I am not the type of person who does things half-way. When I commit to something, I give it my all. I set goals, lofty goals of being the best at what I’m doing. Thank goodness I have had such amazing education mentors who have the same drive for excellence!
Once I made the decision to become a teacher, I knew what kind of teacher I wanted to be. I had amazing teachers in school who pushed me in all the right ways, challenged me to do better than I thought possible. Curriculum was differentiated, and I had plenty of choice and voice in what we learned. Most importantly, learning was fun! I was engaged and interested, and I cared deeply about learning. That’s the teacher I wanted to be for my future students.
I enjoyed my college classes, but I didn’t feel prepared to be the teacher I wanted to be. Even the classroom observation and mini-teaching practicum experiences did not help me feel better. Enter student teaching: I was blessed to have an amazing mentor in Deb Blaz at Angola High School. Mrs. Blaz was and IS the teacher I aspire to be. A highly sought after presenter and author of six books, I was just lucky enough to have her coaching me through my student teaching journey.
My husband and I had only been dating a couple of weeks when a casual conversation turned to my major and post-college plans. “Oh, you’re going to be a French teacher?! Do you know the best French teacher in the state used to live across the street?! Next time your home on a school day, we’ll set up a meeting!” my now mother-in-law exclaimed. And she did. The very next Friday I was home I went to the high school to meet Mrs. Blaz, who turned out to be even more amazing than her reputation. A lowly college freshman, I asked her to please take me on as a student teacher in three years when I was ready. I was shocked when she agreed! I had the opportunity to visit her classroom several times before our actual student teaching journey began for observations, and I was always amazed by the level of engagement and achievement I found there. But nothing could prepare me for the inspiring journey student teaching turned out to be!
I had heard those horror stories of the cooperating teacher who leaves the student teacher behind after the first week, hanging out in the teacher lounge, writing a dissertation, or even leaving the building! My experience was nothing like those. Deb stayed in the classroom with me each day, constantly coaching me and encouraging me to improvement. She framed each mistake I made with concrete ways to improve upon them, and I went from nervously teaching my first, full 50 minute lesson in French to confidently changing lessons 6-7 times in our ninety minute block period in those twelve weeks. We spent time each day debriefing, planning, and managing the 3 prep, ninety-minute block workload. It was definitely not easy, but it was amazing!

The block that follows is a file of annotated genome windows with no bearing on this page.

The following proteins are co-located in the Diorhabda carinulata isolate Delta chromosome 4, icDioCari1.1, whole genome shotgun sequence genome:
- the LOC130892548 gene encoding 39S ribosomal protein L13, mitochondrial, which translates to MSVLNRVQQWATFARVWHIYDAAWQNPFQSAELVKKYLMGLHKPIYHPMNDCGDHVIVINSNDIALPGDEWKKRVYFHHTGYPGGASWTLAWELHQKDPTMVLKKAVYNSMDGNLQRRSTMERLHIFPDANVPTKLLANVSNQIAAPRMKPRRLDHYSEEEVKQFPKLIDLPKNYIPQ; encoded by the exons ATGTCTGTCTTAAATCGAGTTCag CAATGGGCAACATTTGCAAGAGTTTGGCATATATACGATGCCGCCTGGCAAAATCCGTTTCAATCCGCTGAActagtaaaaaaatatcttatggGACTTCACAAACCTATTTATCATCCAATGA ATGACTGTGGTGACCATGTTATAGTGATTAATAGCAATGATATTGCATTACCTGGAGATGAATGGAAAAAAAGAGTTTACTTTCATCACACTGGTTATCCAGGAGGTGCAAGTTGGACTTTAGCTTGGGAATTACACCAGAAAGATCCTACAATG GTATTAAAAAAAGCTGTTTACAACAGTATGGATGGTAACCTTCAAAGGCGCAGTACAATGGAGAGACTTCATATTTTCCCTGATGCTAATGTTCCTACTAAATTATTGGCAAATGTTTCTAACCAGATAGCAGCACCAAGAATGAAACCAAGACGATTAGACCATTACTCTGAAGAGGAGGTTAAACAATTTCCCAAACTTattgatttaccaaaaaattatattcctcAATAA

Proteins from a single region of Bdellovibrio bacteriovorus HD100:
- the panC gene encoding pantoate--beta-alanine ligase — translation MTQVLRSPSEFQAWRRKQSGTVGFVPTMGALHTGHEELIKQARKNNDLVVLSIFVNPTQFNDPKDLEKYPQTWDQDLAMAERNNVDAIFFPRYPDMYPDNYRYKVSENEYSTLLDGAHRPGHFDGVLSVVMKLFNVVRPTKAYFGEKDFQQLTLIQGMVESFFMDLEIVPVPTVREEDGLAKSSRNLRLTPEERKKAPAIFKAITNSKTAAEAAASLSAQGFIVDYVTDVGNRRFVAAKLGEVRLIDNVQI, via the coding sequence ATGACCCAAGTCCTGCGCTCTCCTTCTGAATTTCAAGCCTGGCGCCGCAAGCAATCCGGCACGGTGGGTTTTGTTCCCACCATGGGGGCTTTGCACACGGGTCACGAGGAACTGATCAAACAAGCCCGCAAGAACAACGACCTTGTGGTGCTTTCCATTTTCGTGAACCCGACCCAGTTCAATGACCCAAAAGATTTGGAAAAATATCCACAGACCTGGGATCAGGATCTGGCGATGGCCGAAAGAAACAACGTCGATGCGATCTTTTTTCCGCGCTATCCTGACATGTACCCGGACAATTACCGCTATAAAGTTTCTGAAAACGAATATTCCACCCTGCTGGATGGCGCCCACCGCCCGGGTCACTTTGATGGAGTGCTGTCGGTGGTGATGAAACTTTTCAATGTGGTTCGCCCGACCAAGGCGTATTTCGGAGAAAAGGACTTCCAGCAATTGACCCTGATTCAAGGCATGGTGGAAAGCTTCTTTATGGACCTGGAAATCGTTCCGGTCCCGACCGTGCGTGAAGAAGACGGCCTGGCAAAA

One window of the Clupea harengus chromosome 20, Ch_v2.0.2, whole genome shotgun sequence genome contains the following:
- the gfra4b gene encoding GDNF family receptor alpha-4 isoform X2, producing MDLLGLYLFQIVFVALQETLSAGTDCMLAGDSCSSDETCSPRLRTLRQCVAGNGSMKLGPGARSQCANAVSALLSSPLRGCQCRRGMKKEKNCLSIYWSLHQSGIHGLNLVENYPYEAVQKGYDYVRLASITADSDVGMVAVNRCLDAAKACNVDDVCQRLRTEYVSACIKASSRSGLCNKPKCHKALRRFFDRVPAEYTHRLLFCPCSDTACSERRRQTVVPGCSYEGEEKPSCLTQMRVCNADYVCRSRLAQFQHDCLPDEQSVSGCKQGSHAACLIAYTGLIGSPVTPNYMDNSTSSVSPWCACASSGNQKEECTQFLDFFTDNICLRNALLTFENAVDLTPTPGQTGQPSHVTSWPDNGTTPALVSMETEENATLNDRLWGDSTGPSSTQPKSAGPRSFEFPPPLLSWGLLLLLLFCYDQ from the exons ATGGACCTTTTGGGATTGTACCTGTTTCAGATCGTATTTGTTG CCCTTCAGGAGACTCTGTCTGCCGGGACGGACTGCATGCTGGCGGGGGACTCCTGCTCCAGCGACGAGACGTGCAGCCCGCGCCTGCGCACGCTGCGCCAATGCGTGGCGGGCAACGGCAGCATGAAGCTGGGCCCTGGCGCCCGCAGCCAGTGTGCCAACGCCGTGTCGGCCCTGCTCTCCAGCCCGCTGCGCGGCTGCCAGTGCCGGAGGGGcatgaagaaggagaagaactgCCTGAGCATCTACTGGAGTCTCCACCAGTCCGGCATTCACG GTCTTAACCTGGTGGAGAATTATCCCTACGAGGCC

One of the biggest things Deb did to shift the mindset of the students was to include me from day one in the teaching of the lessons. She asked me to participate in the teaching from the very beginning, helping students fill in their passport hall passes on the first day (with the 4x4 block schedule, I was able to be student teaching in the spring on the first day of the new semester, new classes). About halfway through my tenure, Deb actually gave up her desk to me and sat at the side table where i had started instead. She thought it was important I fully take on the role of the classroom teacher, and that sitting at the “teacher’s desk” would play a major role in student perception. Really, this gesture did much more for me as the student teacher, changing my mindset of my role!
|"Schreibtisch.2" by User:Mattes - Own work. Licensed under Public Domain via Wikimedia Commons|
Unfortunately, I was not able to get a job teaching alongside Deb right out of college. I spent six years teaching in a district about forty-five minutes away. As a probationary teacher, I was assigned an “official” mentor, my friend Stephanie Mazur. She gave me some amazing insights on building relationships with students those first years; and I once had a student tell me she was the hardest teacher, yet the most awesome teacher. That’s exactly the teacher I want to be, pushing their learning while building relationships that can take that pushing!
Three years ago, I gained the opportunity to change districts and teach once again with Deb Blaz. Although I don’t get to teach French alongside her as we once envisioned, we can still share lessons and ideas like we did in those student teaching days. This year, I’ve even had more of an opportunity to collaborate with her as she is teaching one section of English!
I owe so much to these amazing, hard working, and inspiring mentors in my life! They, and my PLN of mentors on Twitter, continue to push me to achieve greatness. I wouldn’t say I have achieved the greatness I seek, but I am trying to get there each and every day!
|By Petey21 (Own work) [Public domain], via Wikimedia Commons|
Who have been and continue to be your mentors, in and outside of education? Have you thanked them lately?